Phi­los­o­phy of Archi­tec­ture (from Let My Peo­ple Go Surf­ing, Y Chouinard
1. Don’t build a new build­ing unless it’s absolute­ly nec­es­sary.  The most respon­si­ble thing to do is to buy used build­ings, con­struc­tion mate­ri­als, and fur­ni­ture.
2. Try to save old or his­toric build­ings from being torn down.  Any struc­tur­al changes should hon­or the his­tor­i­cal integri­ty of the build­ing.  We rec­ti­fy mis­guid­ed “improve­ments” made by pre­vi­ous ten­ants and strip way fake mod­ern facades, end­ing up we hope with a build­ing that is a “gift to the neigh­bor­hood.”
3. If you can’t be retro, build qual­i­ty.  The aes­thet­ic life expectan­cy of the build­ing should be as long as the phys­i­cal mate­ri­al’s life span.
4. Use recy­cled, and recy­clable, mate­ri­als like steel gird­ers, studs, re-milled wood, and straw bales.  Install fix­tures from waste mate­ri­als like pressed sun­flower hulls and agri­cul­tur­al waste.
5. Any­thing that is built should be repairable and eas­i­ly main­tained.
6. Build­ings should be con­struct­ed to last as long as pos­si­ble, even if this ini­tial­ly involves a high­er price.
7. Each [house] must be unique.  The heroes, sports, his­to­ry, and nat­ur­al fea­tures of each area should be reflect­ed and hon­ored.

Patag­o­nia Phi­los­o­phy:
a deep appre­ci­a­tion for the envi­ron­ment and a strong moti­va­tion to help solve the envi­ron­men­tal cri­sis; a pas­sion­ate love for the nat­ur­al world; a healthy skep­ti­cism toward author­i­ty; a love for dif­fi­cult, human-pow­ered sports that require prac­tice and mas­tery; a dis­dain for motor­ized sports like snow­mo­bil­ing or jet ski­ing; a bias for whacko, often self-dep­re­cat­ing humor; a respect for real adven­ture (defined best as a jour­ney from which you may not come back alive–and cer­tain­ly not as the same per­son); a taste for real adven­ture; and a belief that less is more (in design and in con­sump­tion)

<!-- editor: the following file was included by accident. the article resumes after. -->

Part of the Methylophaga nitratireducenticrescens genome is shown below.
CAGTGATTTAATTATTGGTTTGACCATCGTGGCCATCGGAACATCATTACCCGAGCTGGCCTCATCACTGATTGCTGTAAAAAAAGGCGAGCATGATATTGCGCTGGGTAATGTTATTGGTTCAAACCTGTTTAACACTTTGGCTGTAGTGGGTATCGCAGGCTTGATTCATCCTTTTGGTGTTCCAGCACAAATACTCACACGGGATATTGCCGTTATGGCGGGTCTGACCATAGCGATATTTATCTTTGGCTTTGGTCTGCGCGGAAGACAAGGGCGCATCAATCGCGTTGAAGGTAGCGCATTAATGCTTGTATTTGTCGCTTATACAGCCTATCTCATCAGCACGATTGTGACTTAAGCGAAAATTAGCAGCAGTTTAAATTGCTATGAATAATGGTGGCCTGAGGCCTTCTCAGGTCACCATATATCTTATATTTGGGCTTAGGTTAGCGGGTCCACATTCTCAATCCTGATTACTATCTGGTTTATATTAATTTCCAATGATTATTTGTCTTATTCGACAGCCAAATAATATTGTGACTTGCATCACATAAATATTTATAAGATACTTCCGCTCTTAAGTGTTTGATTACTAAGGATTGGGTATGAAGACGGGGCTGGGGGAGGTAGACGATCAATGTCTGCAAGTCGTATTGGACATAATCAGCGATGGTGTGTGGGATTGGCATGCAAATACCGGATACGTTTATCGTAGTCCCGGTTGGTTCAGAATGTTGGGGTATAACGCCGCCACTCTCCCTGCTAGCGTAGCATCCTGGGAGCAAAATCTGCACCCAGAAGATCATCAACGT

My Phi­los­o­phy:
A uncon­di­tion­al love for indi­vid­ual humans I meet, a deep and lov­ing con­nec­tion for the nat­ur­al world; a curios­i­ty about how things work, a deep root­ed intent to help oth­ers reach their poten­tial; a healthy skep­ti­cism toward author­i­ty; a love for dif­fi­cult, human-pow­ered sports that require prac­tice and mas­tery; a dis­dain for motor­ized sports like snow­mo­bil­ing or jet ski­ing; a respect for real adven­ture (defined best as a jour­ney from which you may not come back alive–and cer­tain­ly not as the same per­son); a taste for real adven­ture; and a belief that less is more (in design and in con­sump­tion)